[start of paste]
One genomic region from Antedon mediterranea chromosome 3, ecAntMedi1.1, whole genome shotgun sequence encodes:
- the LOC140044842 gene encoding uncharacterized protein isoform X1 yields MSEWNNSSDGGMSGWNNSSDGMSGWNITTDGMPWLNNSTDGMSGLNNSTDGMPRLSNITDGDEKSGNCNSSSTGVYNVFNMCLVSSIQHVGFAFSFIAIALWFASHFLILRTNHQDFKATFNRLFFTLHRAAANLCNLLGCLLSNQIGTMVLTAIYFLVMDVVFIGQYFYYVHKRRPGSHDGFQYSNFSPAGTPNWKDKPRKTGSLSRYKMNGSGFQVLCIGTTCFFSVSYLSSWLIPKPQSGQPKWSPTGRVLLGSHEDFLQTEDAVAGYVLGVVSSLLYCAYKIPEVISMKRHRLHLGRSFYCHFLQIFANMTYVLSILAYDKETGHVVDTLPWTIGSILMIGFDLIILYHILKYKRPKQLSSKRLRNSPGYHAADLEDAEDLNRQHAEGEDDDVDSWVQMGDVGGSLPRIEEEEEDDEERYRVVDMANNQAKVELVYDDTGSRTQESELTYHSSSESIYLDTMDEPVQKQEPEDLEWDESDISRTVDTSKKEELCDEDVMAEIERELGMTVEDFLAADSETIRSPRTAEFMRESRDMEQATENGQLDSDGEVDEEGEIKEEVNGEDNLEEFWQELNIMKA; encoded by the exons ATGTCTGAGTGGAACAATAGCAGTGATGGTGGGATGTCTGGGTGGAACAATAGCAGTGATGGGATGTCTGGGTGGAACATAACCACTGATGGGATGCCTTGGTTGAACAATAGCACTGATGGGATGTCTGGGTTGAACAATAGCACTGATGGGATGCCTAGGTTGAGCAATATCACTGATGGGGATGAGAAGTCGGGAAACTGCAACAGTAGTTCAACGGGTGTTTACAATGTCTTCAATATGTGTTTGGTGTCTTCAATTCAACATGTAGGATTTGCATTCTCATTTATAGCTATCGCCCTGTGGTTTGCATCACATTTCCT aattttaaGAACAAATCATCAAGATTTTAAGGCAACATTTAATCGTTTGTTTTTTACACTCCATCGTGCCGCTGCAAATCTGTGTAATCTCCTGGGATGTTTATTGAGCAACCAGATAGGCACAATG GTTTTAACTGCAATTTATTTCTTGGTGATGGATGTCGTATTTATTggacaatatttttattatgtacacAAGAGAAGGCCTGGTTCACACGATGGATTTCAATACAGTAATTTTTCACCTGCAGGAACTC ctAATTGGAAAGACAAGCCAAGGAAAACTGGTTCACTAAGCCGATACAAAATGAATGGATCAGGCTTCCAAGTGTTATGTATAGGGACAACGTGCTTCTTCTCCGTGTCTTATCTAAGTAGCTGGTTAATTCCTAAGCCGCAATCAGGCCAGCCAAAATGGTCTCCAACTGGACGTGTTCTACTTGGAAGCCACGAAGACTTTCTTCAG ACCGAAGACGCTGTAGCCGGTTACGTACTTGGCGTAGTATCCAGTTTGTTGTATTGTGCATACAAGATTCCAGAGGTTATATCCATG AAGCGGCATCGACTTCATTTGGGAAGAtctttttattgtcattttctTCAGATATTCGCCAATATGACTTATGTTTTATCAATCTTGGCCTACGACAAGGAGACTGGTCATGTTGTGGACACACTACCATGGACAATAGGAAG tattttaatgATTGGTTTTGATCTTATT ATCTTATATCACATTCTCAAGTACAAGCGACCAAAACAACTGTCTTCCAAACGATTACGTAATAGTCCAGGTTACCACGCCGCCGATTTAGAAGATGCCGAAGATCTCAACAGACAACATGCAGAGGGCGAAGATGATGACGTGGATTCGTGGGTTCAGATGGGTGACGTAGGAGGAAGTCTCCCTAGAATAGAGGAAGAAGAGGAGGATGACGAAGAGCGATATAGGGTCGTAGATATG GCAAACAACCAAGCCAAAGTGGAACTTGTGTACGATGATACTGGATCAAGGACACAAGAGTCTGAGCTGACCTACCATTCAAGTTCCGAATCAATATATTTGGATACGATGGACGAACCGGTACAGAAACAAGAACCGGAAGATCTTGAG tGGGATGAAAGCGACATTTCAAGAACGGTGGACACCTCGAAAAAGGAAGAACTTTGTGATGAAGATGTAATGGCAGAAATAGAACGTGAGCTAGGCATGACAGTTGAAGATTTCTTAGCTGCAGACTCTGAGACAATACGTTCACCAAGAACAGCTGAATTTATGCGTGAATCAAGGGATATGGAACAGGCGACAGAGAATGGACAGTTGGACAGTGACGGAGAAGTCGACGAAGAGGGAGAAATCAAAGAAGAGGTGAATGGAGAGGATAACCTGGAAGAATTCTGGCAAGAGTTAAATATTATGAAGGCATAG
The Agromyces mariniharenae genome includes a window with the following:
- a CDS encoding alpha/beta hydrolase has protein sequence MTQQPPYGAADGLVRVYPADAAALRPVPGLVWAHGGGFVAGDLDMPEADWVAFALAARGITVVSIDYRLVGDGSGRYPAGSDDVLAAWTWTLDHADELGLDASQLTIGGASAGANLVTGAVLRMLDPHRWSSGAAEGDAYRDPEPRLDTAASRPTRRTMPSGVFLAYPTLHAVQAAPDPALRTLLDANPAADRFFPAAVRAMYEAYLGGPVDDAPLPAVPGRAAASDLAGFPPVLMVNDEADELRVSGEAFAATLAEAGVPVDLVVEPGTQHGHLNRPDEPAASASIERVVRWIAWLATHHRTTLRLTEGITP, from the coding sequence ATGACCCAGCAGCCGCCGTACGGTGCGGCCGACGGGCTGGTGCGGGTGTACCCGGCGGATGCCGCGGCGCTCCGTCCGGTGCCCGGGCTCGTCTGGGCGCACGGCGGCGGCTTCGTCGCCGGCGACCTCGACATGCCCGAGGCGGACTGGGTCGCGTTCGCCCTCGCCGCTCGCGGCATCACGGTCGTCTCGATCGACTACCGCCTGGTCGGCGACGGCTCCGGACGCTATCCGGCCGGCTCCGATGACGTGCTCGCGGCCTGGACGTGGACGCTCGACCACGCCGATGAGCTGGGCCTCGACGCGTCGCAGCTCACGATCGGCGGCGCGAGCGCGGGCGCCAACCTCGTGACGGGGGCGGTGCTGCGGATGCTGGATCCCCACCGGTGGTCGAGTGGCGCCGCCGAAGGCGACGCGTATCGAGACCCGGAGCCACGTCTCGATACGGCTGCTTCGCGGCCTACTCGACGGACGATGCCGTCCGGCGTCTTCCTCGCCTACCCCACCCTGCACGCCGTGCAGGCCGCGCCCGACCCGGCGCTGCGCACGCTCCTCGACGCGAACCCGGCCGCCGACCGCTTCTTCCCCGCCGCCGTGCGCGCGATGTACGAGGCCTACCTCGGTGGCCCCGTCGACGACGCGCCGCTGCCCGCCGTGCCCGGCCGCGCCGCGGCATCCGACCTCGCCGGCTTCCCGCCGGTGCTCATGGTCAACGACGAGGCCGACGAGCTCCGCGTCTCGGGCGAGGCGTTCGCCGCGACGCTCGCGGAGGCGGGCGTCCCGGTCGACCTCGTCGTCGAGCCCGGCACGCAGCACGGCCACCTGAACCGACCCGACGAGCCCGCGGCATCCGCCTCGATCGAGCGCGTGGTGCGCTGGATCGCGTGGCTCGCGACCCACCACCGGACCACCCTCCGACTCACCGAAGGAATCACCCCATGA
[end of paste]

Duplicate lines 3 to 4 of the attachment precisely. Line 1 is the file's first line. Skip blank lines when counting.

The Agromyces mariniharenae genome includes a window with the following:
- a CDS encoding alpha/beta hydrolase has protein sequence MTQQPPYGAADGLVRVYPADAAALRPVPGLVWAHGGGFVAGDLDMPEADWVAFALAARGITVVSIDYRLVGDGSGRYPAGSDDVLAAWTWTLDHADELGLDASQLTIGGASAGANLVTGAVLRMLDPHRWSSGAAEGDAYRDPEPRLDTAASRPTRRTMPSGVFLAYPTLHAVQAAPDPALRTLLDANPAADRFFPAAVRAMYEAYLGGPVDDAPLPAVPGRAAASDLAGFPPVLMVNDEADELRVSGEAFAATLAEAGVPVDLVVEPGTQHGHLNRPDEPAASASIERVVRWIAWLATHHRTTLRLTEGITP, from the coding sequence ATGACCCAGCAGCCGCCGTACGGTGCGGCCGACGGGCTGGTGCGGGTGTACCCGGCGGATGCCGCGGCGCTCCGTCCGGTGCCCGGGCTCGTCTGGGCGCACGGCGGCGGCTTCGTCGCCGGCGACCTCGACATGCCCGAGGCGGACTGGGTCGCGTTCGCCCTCGCCGCTCGCGGCATCACGGTCGTCTCGATCGACTACCGCCTGGTCGGCGACGGCTCCGGACGCTATCCGGCCGGCTCCGATGACGTGCTCGCGGCCTGGACGTGGACGCTCGACCACGCCGATGAGCTGGGCCTCGACGCGTCGCAGCTCACGATCGGCGGCGCGAGCGCGGGCGCCAACCTCGTGACGGGGGCGGTGCTGCGGATGCTGGATCCCCACCGGTGGTCGAGTGGCGCCGCCGAAGGCGACGCGTATCGAGACCCGGAGCCACGTCTCGATACGGCTGCTTCGCGGCCTACTCGACGGACGATGCCGTCCGGCGTCTTCCTCGCCTACCCCACCCTGCACGCCGTGCAGGCCGCGCCCGACCCGGCGCTGCGCACGCTCCTCGACGCGAACCCGGCCGCCGACCGCTTCTTCCCCGCCGCCGTGCGCGCGATGTACGAGGCCTACCTCGGTGGCCCCGTCGACGACGCGCCGCTGCCCGCCGTGCCCGGCCGCGCCGCGGCATCCGACCTCGCCGGCTTCCCGCCGGTGCTCATGGTCAACGACGAGGCCGACGAGCTCCGCGTCTCGGGCGAGGCGTTCGCCGCGACGCTCGCGGAGGCGGGCGTCCCGGTCGACCTCGTCGTCGAGCCCGGCACGCAGCACGGCCACCTGAACCGACCCGACGAGCCCGCGGCATCCGCCTCGATCGAGCGCGTGGTGCGCTGGATCGCGTGGCTCGCGACCCACCACCGGACCACCCTCCGACTCACCGAAGGAATCACCCCATGA